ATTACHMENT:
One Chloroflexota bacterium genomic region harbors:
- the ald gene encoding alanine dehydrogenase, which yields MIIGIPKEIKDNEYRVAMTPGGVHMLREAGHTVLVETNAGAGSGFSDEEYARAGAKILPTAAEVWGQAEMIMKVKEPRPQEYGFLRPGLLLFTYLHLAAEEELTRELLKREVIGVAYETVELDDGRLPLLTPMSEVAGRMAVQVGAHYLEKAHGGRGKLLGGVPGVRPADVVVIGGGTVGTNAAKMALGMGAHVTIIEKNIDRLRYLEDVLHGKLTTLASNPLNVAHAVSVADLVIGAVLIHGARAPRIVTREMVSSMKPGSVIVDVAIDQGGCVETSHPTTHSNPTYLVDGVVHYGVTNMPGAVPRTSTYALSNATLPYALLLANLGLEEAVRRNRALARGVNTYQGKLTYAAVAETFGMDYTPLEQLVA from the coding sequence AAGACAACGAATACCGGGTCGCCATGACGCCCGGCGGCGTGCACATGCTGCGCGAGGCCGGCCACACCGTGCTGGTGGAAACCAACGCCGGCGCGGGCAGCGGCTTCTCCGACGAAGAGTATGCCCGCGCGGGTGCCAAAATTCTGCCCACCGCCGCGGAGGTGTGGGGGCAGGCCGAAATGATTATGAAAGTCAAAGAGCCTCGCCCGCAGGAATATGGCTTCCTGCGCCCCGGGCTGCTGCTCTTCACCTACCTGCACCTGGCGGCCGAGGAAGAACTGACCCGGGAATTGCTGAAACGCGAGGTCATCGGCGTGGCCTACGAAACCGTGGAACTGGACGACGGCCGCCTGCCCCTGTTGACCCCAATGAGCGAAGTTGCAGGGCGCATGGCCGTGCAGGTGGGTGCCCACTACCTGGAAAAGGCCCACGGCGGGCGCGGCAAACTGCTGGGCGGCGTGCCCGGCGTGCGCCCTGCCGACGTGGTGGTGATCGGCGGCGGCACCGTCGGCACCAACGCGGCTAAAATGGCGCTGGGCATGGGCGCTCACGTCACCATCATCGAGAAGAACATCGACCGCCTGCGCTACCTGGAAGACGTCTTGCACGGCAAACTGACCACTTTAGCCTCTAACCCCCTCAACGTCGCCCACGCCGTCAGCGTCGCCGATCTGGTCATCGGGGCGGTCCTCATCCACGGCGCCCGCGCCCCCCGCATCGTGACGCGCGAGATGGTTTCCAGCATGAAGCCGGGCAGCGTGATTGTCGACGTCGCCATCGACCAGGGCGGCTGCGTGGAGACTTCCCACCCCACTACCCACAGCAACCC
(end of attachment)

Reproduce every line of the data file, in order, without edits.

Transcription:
One Chloroflexota bacterium genomic region harbors:
- the ald gene encoding alanine dehydrogenase, which yields MIIGIPKEIKDNEYRVAMTPGGVHMLREAGHTVLVETNAGAGSGFSDEEYARAGAKILPTAAEVWGQAEMIMKVKEPRPQEYGFLRPGLLLFTYLHLAAEEELTRELLKREVIGVAYETVELDDGRLPLLTPMSEVAGRMAVQVGAHYLEKAHGGRGKLLGGVPGVRPADVVVIGGGTVGTNAAKMALGMGAHVTIIEKNIDRLRYLEDVLHGKLTTLASNPLNVAHAVSVADLVIGAVLIHGARAPRIVTREMVSSMKPGSVIVDVAIDQGGCVETSHPTTHSNPTYLVDGVVHYGVTNMPGAVPRTSTYALSNATLPYALLLANLGLEEAVRRNRALARGVNTYQGKLTYAAVAETFGMDYTPLEQLVA from the coding sequence AAGACAACGAATACCGGGTCGCCATGACGCCCGGCGGCGTGCACATGCTGCGCGAGGCCGGCCACACCGTGCTGGTGGAAACCAACGCCGGCGCGGGCAGCGGCTTCTCCGACGAAGAGTATGCCCGCGCGGGTGCCAAAATTCTGCCCACCGCCGCGGAGGTGTGGGGGCAGGCCGAAATGATTATGAAAGTCAAAGAGCCTCGCCCGCAGGAATATGGCTTCCTGCGCCCCGGGCTGCTGCTCTTCACCTACCTGCACCTGGCGGCCGAGGAAGAACTGACCCGGGAATTGCTGAAACGCGAGGTCATCGGCGTGGCCTACGAAACCGTGGAACTGGACGACGGCCGCCTGCCCCTGTTGACCCCAATGAGCGAAGTTGCAGGGCGCATGGCCGTGCAGGTGGGTGCCCACTACCTGGAAAAGGCCCACGGCGGGCGCGGCAAACTGCTGGGCGGCGTGCCCGGCGTGCGCCCTGCCGACGTGGTGGTGATCGGCGGCGGCACCGTCGGCACCAACGCGGCTAAAATGGCGCTGGGCATGGGCGCTCACGTCACCATCATCGAGAAGAACATCGACCGCCTGCGCTACCTGGAAGACGTCTTGCACGGCAAACTGACCACTTTAGCCTCTAACCCCCTCAACGTCGCCCACGCCGTCAGCGTCGCCGATCTGGTCATCGGGGCGGTCCTCATCCACGGCGCCCGCGCCCCCCGCATCGTGACGCGCGAGATGGTTTCCAGCATGAAGCCGGGCAGCGTGATTGTCGACGTCGCCATCGACCAGGGCGGCTGCGTGGAGACTTCCCACCCCACTACCCACAGCAACCC